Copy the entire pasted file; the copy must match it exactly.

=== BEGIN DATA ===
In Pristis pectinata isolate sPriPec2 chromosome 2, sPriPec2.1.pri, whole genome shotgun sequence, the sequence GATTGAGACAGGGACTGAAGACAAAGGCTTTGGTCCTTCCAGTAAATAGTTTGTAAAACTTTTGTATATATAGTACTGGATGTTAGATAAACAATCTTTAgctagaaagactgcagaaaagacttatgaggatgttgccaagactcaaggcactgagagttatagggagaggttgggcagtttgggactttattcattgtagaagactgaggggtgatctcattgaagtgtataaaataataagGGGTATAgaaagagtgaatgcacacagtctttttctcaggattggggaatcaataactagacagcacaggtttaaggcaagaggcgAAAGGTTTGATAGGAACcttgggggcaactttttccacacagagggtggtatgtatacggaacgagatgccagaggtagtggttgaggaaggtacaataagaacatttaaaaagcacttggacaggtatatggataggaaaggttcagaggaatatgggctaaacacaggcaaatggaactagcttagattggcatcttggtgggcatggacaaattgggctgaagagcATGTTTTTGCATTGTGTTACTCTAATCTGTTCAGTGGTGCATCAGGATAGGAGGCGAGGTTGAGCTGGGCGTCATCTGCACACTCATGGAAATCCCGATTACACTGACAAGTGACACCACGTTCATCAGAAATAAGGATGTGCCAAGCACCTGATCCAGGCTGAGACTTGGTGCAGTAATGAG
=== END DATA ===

In Pristis pectinata isolate sPriPec2 chromosome 2, sPriPec2.1.pri, whole genome shotgun sequence, the sequence GATTGAGACAGGGACTGAAGACAAAGGCTTTGGTCCTTCCAGTAAATAGTTTGTAAAACTTTTGTATATATAGTACTGGATGTTAGATAAACAATCTTTAgctagaaagactgcagaaaagacttatgaggatgttgccaagactcaaggcactgagagttatagggagaggttgggcagtttgggactttattcattgtagaagactgaggggtgatctcattgaagtgtataaaataataagGGGTATAgaaagagtgaatgcacacagtctttttctcaggattggggaatcaataactagacagcacaggtttaaggcaagaggcgAAAGGTTTGATAGGAACcttgggggcaactttttccacacagagggtggtatgtatacggaacgagatgccagaggtagtggttgaggaaggtacaataagaacatttaaaaagcacttggacaggtatatggataggaaaggttcagaggaatatgggctaaacacaggcaaatggaactagcttagattggcatcttggtgggcatggacaaattgggctgaagagcATGTTTTTGCATTGTGTTACTCTAATCTGTTCAGTGGTGCATCAGGATAGGAGGCGAGGTTGAGCTGGGCGTCATCTGCACACTCATGGAAATCCCGATTACACTGACAAGTGACACCACGTTCATCAGAAATAAGGATGTGCCAAGCACCTGATCCAGGCTGAGACTTGGTGCAGTAATGAG